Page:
gypsies, roma, kosovo

Whispering Rings

Rezijana with Remzija and her children

The battle of wits starts. So far, all we really know about what is happening was a sort of message in a bottle... Now each of us must try to guess the other's secret. 

We are all seated on the sofas. 

Reska makes the first move, showing off her gold and speaking of an imaginary fiance of hers in the Italian police; but what is most surprising is how she was able to obtain a Croatian visa. The message is, I may be small and a woman, but I have resources that you cannot even imagine. 

Kadri calls in his friend Medo. Medo, tall and bull-necked, his long hair bound up in a pigtail, comes in pretending to be drunk and sits near us in order to listen to what Reska and I tell each other. He does not want us to know that he understands Italian, but he is so proud that he soon lets the secret out. 

I make the third move. I simply pretend not to know a word of Serbian, Croatian, Romanè or Albanian. Mysterious and innocent at the same time, while Reska says I am a colleague of her supposed fiance, and that we both came to attend an international conference in Ljubljana. When she explains to me what she told him, I smile  without denying, and ask her to make it clear that my range of operations does not cover Croatia and that I am here simply on holiday. Later, I  vaguely say that I work for "the State". This foreigner may well be lying, thinks Kadri, but it is best to keep on the safe side: nothing good ever came of killing a policeman. However, although this strategy helps to protect me, I have to be careful not to frighten Kadri too much before we have thought up a good plan.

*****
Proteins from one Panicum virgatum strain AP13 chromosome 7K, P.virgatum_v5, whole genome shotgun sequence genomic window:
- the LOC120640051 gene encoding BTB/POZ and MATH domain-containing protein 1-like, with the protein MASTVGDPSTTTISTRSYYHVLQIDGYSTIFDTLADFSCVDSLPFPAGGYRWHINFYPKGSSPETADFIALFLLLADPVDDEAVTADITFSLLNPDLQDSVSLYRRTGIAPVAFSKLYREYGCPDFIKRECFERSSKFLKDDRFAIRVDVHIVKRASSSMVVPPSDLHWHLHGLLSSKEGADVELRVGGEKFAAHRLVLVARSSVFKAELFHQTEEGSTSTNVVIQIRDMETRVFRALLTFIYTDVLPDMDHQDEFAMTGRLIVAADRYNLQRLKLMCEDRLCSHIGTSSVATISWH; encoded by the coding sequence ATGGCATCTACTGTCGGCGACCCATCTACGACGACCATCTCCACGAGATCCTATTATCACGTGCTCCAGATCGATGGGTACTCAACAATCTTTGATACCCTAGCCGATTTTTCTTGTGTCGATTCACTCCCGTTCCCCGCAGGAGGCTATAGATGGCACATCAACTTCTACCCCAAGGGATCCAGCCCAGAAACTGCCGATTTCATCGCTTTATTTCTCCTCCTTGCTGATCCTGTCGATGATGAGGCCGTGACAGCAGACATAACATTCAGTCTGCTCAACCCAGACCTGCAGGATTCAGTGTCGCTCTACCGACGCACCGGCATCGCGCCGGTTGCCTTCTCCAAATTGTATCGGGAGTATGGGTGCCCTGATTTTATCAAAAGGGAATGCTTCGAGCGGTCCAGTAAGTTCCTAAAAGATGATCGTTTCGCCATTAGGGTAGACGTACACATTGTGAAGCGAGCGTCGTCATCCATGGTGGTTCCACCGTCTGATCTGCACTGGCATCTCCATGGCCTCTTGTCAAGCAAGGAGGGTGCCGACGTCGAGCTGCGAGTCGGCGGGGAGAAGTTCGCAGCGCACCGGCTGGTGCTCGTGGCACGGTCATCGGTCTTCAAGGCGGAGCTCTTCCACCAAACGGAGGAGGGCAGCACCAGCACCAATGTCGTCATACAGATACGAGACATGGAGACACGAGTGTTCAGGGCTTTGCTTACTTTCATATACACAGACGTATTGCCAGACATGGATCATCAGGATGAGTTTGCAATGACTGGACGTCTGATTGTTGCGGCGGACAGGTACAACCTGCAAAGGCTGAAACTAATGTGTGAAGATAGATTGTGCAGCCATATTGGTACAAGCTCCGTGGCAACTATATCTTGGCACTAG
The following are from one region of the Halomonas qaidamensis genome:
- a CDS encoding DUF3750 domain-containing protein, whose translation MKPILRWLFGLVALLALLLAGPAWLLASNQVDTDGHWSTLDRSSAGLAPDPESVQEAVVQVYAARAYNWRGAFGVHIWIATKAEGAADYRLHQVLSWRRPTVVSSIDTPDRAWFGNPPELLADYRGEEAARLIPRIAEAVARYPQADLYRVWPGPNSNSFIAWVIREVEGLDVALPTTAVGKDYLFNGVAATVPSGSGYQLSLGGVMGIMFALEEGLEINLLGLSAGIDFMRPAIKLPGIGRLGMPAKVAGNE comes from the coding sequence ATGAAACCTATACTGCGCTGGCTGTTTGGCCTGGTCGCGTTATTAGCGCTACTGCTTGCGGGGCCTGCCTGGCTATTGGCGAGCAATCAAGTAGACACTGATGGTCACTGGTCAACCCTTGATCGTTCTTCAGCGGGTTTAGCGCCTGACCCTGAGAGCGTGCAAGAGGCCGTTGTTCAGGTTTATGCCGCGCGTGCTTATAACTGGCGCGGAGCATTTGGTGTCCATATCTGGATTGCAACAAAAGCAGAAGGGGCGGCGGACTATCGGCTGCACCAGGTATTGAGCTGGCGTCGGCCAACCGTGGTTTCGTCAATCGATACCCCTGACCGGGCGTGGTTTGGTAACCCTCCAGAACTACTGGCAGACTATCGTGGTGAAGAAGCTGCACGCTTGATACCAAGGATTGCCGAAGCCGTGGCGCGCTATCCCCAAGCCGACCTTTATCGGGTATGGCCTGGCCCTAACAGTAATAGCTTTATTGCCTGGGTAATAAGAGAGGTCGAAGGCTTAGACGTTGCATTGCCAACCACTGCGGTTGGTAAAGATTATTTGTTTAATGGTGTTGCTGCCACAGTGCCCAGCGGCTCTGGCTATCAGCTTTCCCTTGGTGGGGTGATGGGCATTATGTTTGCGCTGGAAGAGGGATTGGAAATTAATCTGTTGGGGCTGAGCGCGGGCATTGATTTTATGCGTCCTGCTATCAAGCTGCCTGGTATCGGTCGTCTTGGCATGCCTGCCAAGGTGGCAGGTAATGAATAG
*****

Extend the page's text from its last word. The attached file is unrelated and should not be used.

Kadri in the meantime fills the room with his allies: his sister, his brother, his brother-in-law, his father and the gloomy figure of his mother: light skin and blue eyes, a cruel face and straight shoulders, she walks with a true stick -  a heavy and knotted branch. As she watches silently, Kadri's following takes out beer bottles and starts drinking. The children have been driven out with a shout, but a small girl comes running in to give Kadri a glass, and then disappears. 

Remzija appears. Politely, she serves us tea and coffee - how the Islamic world resembles itself everywhere. She speaks little, but when she does, she laughs and jokes. Although there is something desperate in her expression, she is surprisingly beautiful and slender, with the dark skin, the fascinating eyes and the strong body of her brothers. It is impossible to imagine that she has had six children. She cooks, picks her children up in her arms and seems to be a happy wife. I find it impossible to guess what is in her heart.